Think about the home corner in preschool. With its toy kitchen full of appliances, it’s a safe, nurturing space where children can act out scenarios like the ones they’ve seen at home in order to make better sense of the world around them. Environments like this encourage children’s imaginations, help them learn to share and co-operate, and can even provide a window into a child’s home life. A child using a toolkit for some pretend DIY might imitate their mother’s way of hammering with her tongue between her teeth, while another with a toy oven might mimic their dad’s whistling as they work.
It’s all part of a process that psychologist Jean Piaget called assimilation.
Essentially, children make sense of new or abstract ideas by fitting them into an existing mental framework. That way, the new ideas become a part of their way of looking at the world, and they can even use them to help you assimilate other
ideas further down the line!
At Natterhub, we believe this is especially important in the realm of online safety. The internet is an abstract space, and while children are often adept when it comes to using technology, their emotional and social maturity doesn’t develop as quickly. That’s why we’ve developed unique tools and lessons, specially designed to present issues of digital citizenship in a real-world context.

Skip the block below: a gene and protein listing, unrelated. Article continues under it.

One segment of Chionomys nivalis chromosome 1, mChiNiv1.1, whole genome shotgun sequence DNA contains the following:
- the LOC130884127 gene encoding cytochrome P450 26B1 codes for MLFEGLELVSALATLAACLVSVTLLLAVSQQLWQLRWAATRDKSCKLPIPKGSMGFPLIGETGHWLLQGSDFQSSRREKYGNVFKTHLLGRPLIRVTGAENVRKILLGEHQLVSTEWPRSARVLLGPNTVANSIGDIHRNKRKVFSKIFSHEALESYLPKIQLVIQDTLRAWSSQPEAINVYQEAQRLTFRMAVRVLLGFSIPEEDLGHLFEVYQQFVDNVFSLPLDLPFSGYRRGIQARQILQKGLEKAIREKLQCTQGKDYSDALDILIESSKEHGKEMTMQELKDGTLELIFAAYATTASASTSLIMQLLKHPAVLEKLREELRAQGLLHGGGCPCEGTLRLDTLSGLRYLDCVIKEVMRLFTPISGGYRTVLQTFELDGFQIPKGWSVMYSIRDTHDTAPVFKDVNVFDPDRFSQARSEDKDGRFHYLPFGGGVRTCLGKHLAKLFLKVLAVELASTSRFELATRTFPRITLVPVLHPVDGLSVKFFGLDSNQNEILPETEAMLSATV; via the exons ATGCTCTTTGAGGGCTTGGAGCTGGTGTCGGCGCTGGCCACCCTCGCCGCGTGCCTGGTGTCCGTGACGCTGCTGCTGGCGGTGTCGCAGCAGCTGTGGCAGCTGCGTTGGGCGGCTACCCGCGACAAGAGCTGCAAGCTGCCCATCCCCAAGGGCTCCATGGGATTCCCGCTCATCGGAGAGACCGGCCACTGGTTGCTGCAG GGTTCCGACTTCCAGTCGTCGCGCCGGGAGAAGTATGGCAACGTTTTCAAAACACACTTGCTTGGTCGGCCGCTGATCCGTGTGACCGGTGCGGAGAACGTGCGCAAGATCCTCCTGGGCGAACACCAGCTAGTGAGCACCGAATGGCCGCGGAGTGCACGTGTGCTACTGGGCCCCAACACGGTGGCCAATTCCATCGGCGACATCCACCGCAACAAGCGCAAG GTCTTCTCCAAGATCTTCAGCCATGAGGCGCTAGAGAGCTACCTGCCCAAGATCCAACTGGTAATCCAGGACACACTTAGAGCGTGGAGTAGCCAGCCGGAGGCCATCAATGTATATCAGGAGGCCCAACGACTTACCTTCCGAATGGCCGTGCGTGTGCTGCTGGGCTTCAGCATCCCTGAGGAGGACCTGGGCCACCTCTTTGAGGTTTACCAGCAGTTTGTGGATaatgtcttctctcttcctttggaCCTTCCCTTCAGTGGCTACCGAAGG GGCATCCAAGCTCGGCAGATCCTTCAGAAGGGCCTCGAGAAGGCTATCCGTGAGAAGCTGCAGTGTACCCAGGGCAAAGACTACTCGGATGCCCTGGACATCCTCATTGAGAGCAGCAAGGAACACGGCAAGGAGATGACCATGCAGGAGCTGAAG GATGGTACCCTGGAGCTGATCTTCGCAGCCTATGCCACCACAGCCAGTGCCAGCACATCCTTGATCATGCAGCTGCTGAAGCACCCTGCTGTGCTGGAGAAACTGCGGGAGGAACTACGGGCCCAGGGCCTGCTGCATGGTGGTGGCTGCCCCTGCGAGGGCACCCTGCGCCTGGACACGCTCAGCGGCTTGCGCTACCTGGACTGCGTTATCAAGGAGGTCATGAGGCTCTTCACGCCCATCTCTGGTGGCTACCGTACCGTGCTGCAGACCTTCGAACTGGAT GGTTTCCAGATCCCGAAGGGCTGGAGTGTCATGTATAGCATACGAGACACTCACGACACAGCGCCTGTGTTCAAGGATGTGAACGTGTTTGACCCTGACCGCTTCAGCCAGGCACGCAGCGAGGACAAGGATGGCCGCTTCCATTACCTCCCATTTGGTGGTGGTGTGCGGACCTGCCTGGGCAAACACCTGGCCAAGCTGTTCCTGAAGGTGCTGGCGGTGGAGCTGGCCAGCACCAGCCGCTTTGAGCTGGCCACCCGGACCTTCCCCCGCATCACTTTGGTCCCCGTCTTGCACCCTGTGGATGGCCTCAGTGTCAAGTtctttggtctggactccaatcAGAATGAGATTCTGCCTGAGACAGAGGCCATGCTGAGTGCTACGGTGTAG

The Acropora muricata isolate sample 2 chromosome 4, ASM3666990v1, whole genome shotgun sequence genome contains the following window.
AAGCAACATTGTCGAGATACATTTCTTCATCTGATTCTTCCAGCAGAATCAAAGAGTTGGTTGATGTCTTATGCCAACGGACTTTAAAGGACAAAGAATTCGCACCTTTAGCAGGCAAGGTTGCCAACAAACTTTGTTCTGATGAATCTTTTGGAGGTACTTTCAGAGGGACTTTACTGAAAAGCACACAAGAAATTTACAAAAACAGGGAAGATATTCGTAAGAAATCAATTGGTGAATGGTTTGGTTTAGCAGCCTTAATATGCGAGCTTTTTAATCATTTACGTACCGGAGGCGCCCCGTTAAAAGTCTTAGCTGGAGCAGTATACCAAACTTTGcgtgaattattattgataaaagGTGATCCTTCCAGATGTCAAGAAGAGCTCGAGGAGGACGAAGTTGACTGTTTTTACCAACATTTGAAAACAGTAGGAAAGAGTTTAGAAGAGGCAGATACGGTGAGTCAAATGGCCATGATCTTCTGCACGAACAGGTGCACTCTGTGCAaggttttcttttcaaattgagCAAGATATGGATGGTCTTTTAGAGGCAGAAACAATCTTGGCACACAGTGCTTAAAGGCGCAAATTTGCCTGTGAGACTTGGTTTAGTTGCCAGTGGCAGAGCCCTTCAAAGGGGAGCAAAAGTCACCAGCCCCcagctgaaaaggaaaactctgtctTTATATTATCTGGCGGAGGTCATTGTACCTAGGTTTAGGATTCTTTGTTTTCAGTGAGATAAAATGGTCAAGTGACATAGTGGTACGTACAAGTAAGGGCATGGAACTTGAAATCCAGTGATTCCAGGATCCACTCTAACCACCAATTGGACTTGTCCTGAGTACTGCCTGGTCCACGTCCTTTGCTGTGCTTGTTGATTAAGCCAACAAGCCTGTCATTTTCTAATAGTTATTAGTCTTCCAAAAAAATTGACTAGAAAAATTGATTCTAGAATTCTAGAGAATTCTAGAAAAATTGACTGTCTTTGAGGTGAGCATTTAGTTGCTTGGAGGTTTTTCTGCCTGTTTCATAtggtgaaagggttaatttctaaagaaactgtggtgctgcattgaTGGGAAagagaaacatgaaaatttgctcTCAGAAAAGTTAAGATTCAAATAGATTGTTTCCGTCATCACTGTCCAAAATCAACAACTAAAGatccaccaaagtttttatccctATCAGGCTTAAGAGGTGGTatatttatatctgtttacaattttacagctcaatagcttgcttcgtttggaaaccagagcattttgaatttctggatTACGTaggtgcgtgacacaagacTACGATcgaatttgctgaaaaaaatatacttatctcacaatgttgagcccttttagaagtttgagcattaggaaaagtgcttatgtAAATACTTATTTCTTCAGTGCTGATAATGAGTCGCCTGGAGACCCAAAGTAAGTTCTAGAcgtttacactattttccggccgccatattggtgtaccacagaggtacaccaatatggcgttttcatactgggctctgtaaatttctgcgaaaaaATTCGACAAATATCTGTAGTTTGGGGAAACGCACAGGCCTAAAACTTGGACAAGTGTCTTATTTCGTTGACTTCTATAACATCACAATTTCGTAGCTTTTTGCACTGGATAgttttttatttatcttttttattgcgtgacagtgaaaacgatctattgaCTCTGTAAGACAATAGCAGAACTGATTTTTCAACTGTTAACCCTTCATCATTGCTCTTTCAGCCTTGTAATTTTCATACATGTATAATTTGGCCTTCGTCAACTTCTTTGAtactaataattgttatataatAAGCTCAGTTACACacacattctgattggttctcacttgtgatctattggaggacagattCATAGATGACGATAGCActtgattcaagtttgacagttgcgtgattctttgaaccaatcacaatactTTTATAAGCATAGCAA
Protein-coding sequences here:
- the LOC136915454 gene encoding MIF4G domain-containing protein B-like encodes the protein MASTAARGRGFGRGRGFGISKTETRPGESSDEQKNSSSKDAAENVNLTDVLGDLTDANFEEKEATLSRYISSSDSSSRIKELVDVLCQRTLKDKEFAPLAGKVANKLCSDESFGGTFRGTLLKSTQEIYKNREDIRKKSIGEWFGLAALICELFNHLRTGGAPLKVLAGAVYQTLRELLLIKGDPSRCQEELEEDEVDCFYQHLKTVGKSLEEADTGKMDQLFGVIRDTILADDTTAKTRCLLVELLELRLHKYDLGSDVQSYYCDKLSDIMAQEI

From an early age, our interactive lessons re-frame online issues using stories and experiences that children will be familiar with. For example, we use the idea of goodies and baddies in fairy tales to explain why a person’s online avatar doesn’t tell you anything about their personality. Other lessons include surveys that ask questions like “have you ever felt...?”, or “what should you do when…?”, giving children a space to play out a scenario without fear of a bad outcome.
Role play can also be useful for children even if they’re not the ones taking part in it. If children find themselves talking to someone they don’t know online, or even having an argument with a friend, they might not know the best way to deal with it. To help create those real-world scenarios in a calm and controlled environment without using real accounts, teachers also have access to a selection of tools such as fake profiles, which they can use to make up their own posts or even entire conversations between users.
If the internet is like a classroom, then Natterhub is the kitchen play set in the home corner - with far more bells and whistles! It’s a facsimile of social media where pupils can role play safely and think about what it means to be a good digital citizen
. Then, they can assimilate that knowledge into their view of the world as they explore the online world safely, confidently and independently.